I am an Assistant Professor of History at Georgia Southern University, where I teach African American History.
My research interests include women’s history and African American history, especially in Massachusetts. I specialize in the history of Black women’s grassroots activism in Boston. I am also interested in the history of food and its influence on the United States. I developed a course on this topic in Spring 2018.
I am currently revising my manuscript entitled Just Ordinary Mothers: Black Women’s Grassroots Organizing in Boston, from the Vote to the Busing Crisis. My work examines how upwardly-mobile Black working-class mothers navigated Boston’s civil rights movement and city politics to advance their community’s agenda from 1910 to 1974.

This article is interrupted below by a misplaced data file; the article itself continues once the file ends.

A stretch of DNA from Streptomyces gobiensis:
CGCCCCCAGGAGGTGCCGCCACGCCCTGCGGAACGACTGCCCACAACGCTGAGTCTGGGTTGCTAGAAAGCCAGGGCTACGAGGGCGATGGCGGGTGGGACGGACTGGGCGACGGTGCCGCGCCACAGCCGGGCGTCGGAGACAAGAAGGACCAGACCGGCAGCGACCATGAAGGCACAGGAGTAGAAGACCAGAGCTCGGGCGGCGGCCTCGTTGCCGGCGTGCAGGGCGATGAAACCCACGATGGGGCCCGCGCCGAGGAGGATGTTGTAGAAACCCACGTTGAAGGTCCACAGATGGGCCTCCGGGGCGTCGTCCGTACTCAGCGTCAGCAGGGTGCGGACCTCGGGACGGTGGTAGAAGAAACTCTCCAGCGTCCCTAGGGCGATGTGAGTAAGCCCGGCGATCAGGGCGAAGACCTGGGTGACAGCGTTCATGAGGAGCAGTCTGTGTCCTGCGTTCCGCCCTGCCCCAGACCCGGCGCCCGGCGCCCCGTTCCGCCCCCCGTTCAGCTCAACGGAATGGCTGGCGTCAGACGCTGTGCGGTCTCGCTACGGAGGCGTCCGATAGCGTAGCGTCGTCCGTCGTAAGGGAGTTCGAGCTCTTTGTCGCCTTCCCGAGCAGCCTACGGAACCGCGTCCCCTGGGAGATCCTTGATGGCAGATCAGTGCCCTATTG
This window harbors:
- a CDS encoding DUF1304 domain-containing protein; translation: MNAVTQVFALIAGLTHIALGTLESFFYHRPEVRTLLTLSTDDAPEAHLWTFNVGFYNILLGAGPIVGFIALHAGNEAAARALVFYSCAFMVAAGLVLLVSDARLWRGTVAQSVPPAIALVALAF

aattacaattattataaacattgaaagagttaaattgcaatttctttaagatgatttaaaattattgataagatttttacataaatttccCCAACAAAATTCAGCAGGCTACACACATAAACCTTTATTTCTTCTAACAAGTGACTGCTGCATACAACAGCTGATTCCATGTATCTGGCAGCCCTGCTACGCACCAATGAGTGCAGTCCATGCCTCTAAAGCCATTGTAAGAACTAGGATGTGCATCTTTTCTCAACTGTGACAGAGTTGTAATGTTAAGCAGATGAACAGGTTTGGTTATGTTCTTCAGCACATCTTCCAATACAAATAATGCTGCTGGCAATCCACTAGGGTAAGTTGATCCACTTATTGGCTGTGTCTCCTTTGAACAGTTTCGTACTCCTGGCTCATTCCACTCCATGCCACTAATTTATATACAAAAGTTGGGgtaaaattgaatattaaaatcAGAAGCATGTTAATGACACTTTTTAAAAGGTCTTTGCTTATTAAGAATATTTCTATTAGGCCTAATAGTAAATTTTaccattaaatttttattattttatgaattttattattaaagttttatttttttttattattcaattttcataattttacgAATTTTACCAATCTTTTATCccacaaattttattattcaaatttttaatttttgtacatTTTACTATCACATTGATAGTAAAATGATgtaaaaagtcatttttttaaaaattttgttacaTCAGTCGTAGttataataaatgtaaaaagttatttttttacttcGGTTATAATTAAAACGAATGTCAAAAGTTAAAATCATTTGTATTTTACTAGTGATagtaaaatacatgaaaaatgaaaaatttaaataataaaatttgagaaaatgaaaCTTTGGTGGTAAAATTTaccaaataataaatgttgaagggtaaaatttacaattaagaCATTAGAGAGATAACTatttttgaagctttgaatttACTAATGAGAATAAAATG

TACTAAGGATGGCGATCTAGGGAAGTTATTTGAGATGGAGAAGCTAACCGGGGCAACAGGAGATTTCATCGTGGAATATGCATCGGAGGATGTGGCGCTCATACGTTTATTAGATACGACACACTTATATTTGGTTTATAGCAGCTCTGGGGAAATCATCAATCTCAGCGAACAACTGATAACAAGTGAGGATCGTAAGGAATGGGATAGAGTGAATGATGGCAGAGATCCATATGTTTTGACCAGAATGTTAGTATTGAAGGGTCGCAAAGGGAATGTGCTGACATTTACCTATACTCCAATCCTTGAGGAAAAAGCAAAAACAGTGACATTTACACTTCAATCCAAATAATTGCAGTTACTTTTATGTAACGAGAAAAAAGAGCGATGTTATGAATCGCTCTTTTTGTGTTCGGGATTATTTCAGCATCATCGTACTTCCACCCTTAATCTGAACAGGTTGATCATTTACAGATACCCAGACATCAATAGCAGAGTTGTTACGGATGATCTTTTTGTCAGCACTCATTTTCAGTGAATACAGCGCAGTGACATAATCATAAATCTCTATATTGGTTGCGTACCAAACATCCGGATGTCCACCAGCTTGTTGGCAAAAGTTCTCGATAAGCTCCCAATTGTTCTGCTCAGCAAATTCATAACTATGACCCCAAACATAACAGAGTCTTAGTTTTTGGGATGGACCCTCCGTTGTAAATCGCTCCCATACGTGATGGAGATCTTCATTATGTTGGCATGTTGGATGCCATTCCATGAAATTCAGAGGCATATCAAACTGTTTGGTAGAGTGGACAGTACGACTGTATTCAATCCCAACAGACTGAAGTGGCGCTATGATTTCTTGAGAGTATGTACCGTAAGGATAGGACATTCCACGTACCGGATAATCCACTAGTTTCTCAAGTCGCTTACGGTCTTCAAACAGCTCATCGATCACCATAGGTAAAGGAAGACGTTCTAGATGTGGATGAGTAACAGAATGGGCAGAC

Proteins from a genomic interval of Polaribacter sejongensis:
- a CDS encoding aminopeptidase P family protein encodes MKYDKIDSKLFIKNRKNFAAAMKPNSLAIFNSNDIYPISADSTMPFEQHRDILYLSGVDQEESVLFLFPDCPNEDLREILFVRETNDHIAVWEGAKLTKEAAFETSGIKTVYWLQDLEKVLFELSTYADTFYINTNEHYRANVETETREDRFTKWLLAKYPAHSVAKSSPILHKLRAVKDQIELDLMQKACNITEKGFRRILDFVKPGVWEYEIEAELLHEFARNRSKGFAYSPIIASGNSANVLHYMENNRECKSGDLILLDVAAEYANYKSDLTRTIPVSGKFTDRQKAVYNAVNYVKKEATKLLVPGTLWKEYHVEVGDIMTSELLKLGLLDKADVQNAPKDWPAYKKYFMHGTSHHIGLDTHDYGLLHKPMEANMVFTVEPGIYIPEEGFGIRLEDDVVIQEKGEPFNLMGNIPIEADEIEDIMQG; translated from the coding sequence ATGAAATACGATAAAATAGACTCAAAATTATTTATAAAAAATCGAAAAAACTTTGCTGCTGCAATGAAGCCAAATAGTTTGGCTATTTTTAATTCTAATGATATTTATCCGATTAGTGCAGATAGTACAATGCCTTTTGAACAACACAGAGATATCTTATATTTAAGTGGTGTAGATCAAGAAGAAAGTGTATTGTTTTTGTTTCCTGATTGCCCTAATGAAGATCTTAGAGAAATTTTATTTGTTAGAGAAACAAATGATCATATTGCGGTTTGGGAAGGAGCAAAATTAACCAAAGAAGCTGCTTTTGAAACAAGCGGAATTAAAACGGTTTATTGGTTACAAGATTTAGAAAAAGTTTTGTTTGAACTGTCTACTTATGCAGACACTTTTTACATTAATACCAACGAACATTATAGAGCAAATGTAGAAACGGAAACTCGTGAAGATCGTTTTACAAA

I recently published a book chapter entitled “Before Boston’s Busing Crisis: Operation Exodus, Grassroots Organizing, and Motherhood, 1965-1967.” This chapter discusses the impact of Boston Black mothers’ community organizing by examining how sociopolitical issues within the city, combined with the inability of mainstream civil rights organizations to effect change, lead to the creation of a community-run bussing campaign to gain access to educational resources for their children. I presented a paper on my new project, entitled “Local Organizing through a Global Lens: Muriel Snowden, Boston, and the Pan-African Movement” at the American Historical Association Annual Meeting in Washington D.C., in January 2018.
In Fall 2018, I teach A Comprehensive History of the United States (Hist 2110) and African American History since the Reconstruction.